If you do use DEET, be sure to follow the directions on the package. Don't get the repellent in your eyes, nose or mouth.

Wear bug protection clothing.

These outfits are light and comfortable and provide a barrier to keep ticks away. They also deter bees, wasps and mosquitoes!

bug head net

Do regular tick checks.

Even if you take every precaution, a tick may still find you and attach itself to you.

Ticks on humans tend to crawl around for awhile before they settle down for a snack, so if you check regularly, you have a good chance of finding and removing them before they start munching you.

When should I check?

If you are out for the whole day, check numerous times during the day - every time you sit down for a rest or a snack.

How do I check?

Check all exposed skin. Look especially closely at these areas of the body:

  • on the back of the neck
  • along the scalp line
  • in the groin
  • at your sock line
  • at your waistband line
  • in folds of skin

A tick that has had a good feed of your blood will be easiest to find. It will be engorged, blue-gray in color, and as large as a watermelon seed.

A tick that hasn't begun to feed may be as small as a sesame seed - or even smaller!

If you find one tick, don't stop looking! There may be more.

If you find a tick, you may be tempted to grab it and tear it off. Don't! Read this to learn how to remove ticks on humans safely and effectively.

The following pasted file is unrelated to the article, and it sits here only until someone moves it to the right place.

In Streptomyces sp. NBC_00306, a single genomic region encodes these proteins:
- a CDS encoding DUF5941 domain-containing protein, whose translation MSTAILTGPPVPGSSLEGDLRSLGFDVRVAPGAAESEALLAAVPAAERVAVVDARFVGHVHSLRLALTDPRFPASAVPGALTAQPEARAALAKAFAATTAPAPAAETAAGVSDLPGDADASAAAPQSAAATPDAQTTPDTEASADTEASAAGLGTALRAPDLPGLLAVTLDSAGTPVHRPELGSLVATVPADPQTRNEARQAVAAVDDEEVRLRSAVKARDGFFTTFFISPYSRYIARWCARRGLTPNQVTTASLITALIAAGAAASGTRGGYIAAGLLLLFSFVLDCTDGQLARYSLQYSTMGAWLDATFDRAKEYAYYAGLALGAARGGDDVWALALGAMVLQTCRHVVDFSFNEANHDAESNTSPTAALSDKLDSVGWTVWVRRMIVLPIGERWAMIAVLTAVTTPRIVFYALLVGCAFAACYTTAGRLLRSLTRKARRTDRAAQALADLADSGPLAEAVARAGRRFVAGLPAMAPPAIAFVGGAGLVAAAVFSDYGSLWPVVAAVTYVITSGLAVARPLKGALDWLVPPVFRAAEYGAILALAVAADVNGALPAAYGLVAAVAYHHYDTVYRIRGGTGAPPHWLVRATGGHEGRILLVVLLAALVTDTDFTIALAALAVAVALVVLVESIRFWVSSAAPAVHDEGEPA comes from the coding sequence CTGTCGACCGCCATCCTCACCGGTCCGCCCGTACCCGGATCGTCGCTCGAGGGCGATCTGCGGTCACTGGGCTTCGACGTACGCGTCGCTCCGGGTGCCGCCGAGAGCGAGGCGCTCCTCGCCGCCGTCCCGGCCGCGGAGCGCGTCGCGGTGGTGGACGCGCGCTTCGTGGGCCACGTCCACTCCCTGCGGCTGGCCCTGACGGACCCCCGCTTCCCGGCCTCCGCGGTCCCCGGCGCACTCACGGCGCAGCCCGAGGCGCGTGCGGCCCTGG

Tick Bite Symptoms

If you are bitten by a tick that doesn't carry disease, you will probably have no symptoms at all. In fact, you probably won't feel the bite and might never know that you have been bitten!

Tick Bite Disease Symptoms

Ticks on humans cause symptoms only if the ticks are infected. If the tick was infected with the bacteria that causes Lyme disease, for example, you may notice the following symptoms:

within days or weeks

  • a "bulls-eye" shaped red rash
  • fatigue
  • fever
  • headache
  • weakness
  • joint and muscle pain
  • swollen lymph nodes

You'll notice that this looks very much like a list of flu symptoms. You might just assume that you have the flu.

If you have been in an area where Lyme disease is common, see your doctor promptly. Lyme disease is very treatable in the early stages.

Even if you don't seek treatment, the rash will go away in about a month, giving you the false sense that all is well - but the bacteria is still spreading through the body.

weeks or months later

  • arthritis
  • numbness
  • a stiff neck
  • memory loss
  • problems with vision
  • hearing problems
  • high fever
  • irregular or rapid heartbeat

The bottom line

Ticks on humans can cause serious problems. By knowing how to avoid, detect and remove ticks, you can lessen your chances of contracting a tick-borne disease.

Now that you know how to deal with ticks on humans, click here to learn more basic first aid instructions.

Are you planning a camping trip? Be sure to visit the Complete Family Camping Guide home page for lots of helpful information.